January 14, 2013 – The business impact of BI software and practices have plateaued for some, though 2013 brings huge opportunities with mobile access, according to a just-released BI adoption assessment.
BI Scorecard surveyed and assessed 634 business intelligence practitioners “2012 Successful BI Survey,” the sixth installment its annual gauge of adoption and trends.
The state of business intelligence impact in 2012 were relatively similar to last year’s assessment: very successful BI adoption ranked at 24 percent, down 2 percent from previous year; moderately successful at 51 percent, up 3 percent from previous year; and only a 2-percent drop in slightly successful or outright failures in BI ventures. Closer still were the results on the degree of business impact from implementations, even with only 6 percent of respondents returning from last year’s survey. BI’s contribution ranked the same with “somewhat” of an impact (41 percent) and significant impact (34 percent) across the two years. Two-percent more respondents shifted from having no impact to a slight impact between 2011 and 2012, according to the survey.
After a few years of single-digit increases in business impact, BI Scorecard founder and report author Cindi Howson said the 2012 results “startled” her. She attributed the stalemate of growth to global economic concerns coming out of the “Great Recession” that put IT in a “maintenance period.”
“Once you deliver a basic set of data and reports to business, you get caught up in a cycle of maintaining the status quo,” Howson said. “Data quality has gradually improved over time, where flexibility has not.”
The BI modules that have been most successful for those in the scorecard are fixed reports (95 percent), ad hoc queries (92 percent), dashboards (79 percent) and OLAP (72 percent). The least successful sector was mobile BI (40 percent), though that is ready for a rush of attention, according to respondents. In a separate question on BI improvements expected for the next year, 47 percent pointed to mobile BI, ranking it behind dashboards (52 percent) and the same as self-service BI.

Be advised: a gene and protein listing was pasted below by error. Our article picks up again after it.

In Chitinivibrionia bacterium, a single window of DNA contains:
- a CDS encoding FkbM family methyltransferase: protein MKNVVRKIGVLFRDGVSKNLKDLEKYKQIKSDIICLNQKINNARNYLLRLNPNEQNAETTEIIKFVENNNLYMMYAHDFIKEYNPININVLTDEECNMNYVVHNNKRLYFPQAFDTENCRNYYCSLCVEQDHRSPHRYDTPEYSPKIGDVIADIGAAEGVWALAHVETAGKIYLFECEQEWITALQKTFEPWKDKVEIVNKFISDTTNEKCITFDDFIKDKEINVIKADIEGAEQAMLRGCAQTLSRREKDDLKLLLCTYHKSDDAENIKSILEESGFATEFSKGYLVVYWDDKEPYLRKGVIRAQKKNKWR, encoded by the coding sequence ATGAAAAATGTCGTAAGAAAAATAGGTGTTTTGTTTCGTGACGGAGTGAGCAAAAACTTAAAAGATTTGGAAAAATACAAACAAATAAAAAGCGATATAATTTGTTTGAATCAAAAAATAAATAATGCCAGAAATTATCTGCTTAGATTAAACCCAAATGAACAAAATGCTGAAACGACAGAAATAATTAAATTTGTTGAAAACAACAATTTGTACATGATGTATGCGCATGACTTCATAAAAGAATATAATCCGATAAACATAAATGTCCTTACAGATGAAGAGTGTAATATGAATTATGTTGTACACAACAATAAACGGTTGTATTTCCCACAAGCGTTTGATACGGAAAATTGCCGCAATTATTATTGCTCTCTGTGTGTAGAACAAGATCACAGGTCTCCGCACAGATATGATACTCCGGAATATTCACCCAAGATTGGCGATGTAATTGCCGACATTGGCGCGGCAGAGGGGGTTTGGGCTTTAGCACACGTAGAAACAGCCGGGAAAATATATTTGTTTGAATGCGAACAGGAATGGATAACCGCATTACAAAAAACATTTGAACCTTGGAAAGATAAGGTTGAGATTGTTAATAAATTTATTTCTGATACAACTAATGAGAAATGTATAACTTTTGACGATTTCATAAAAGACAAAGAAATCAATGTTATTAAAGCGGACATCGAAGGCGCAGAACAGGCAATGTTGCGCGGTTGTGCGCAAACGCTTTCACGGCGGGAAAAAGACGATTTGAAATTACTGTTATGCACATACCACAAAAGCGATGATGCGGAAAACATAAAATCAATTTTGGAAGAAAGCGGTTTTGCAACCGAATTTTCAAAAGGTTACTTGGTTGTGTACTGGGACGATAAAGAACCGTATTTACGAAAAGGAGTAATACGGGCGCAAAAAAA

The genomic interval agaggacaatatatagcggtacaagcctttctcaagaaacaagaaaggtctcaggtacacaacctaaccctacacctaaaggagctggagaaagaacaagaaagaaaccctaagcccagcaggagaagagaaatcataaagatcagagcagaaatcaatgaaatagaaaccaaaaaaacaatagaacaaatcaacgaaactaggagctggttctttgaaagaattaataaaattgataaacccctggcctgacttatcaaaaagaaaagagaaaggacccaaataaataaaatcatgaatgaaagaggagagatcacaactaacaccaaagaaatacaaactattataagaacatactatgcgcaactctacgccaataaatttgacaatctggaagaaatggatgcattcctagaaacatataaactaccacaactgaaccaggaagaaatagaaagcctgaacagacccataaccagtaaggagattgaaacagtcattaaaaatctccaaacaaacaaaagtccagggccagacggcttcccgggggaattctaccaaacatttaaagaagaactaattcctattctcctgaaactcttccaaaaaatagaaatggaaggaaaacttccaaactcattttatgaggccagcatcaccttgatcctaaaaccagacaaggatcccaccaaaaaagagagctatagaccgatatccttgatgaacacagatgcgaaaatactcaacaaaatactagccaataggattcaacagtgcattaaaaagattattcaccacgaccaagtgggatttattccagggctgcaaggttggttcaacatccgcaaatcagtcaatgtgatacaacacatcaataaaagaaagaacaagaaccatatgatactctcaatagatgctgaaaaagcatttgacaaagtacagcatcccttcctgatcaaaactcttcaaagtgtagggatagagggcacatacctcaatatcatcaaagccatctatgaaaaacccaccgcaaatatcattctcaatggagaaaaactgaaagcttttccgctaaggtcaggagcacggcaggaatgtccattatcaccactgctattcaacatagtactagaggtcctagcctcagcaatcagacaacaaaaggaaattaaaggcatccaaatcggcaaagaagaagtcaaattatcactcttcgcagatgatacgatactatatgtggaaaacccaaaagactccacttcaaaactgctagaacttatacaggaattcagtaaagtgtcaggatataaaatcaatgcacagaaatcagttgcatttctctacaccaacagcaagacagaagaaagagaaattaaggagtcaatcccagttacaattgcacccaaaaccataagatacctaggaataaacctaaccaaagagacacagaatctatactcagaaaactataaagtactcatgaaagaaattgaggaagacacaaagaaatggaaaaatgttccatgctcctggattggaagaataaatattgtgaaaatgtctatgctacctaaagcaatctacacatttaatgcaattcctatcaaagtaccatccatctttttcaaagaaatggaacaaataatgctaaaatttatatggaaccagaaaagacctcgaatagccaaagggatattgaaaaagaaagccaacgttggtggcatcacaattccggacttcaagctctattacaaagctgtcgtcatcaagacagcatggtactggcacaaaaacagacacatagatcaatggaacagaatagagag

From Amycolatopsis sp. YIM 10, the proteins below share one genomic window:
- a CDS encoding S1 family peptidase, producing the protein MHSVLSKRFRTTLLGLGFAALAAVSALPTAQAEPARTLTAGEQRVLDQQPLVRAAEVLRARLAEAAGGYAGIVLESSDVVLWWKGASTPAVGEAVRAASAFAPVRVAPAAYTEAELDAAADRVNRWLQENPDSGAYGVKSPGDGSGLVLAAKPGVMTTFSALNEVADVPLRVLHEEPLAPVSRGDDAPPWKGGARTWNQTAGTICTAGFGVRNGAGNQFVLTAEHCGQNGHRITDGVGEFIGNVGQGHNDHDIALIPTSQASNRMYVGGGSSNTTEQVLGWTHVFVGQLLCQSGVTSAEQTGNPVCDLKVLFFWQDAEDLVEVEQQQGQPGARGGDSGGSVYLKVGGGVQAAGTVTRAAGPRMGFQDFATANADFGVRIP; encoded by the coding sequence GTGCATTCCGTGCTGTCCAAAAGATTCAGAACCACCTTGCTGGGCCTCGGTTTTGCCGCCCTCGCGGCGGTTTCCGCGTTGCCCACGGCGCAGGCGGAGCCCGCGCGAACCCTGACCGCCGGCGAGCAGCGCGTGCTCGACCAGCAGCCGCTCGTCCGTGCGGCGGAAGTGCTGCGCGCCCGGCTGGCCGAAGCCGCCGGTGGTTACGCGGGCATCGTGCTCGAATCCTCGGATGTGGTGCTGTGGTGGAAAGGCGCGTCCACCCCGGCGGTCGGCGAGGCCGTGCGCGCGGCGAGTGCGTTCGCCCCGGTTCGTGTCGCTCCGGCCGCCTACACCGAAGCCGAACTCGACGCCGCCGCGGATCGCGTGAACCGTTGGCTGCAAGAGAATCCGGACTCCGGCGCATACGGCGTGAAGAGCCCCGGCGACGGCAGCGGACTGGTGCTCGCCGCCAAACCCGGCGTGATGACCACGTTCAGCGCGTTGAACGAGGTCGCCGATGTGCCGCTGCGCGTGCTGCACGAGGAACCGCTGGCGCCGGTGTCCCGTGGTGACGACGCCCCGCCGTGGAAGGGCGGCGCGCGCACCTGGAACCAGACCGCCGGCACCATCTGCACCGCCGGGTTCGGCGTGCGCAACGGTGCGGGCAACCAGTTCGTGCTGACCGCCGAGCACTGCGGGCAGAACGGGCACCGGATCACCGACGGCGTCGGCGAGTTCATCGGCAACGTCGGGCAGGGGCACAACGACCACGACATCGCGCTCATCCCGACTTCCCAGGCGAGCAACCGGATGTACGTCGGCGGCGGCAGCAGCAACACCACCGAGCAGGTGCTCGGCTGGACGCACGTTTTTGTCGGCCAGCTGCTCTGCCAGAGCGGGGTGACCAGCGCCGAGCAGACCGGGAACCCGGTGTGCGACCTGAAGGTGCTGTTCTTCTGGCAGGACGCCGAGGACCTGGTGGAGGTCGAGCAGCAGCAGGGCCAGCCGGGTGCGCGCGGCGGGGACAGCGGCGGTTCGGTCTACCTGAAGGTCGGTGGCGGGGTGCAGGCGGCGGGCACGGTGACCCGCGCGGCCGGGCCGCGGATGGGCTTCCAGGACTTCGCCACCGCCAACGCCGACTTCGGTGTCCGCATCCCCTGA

Howson said there remains debate among vendors and analysts on the best way to deliver BI functionality to mobile devices. But between the high level of enterprise investment and the BYOD trend, mobile data access holds the possibility of disruptive change in 2013.
“There is a lot of chaos out there,” Howson conceded. “Only a minority of companies has deployed mobile BI, but for the ones who are successful, the adoption rate is at 39 percent. That’s about 15 percent higher than the industry average. I think it will be the technology that helps BI become more mainstream and impactful.”
Another boon to evolving BI adoption that Howson anticipates over the next “two-to-five years” comes from the users themselves. As BI spending and implementations grow over the near term, so, too, will the number of business adopters and hybrid business-IT enterprise employees, Howson said.
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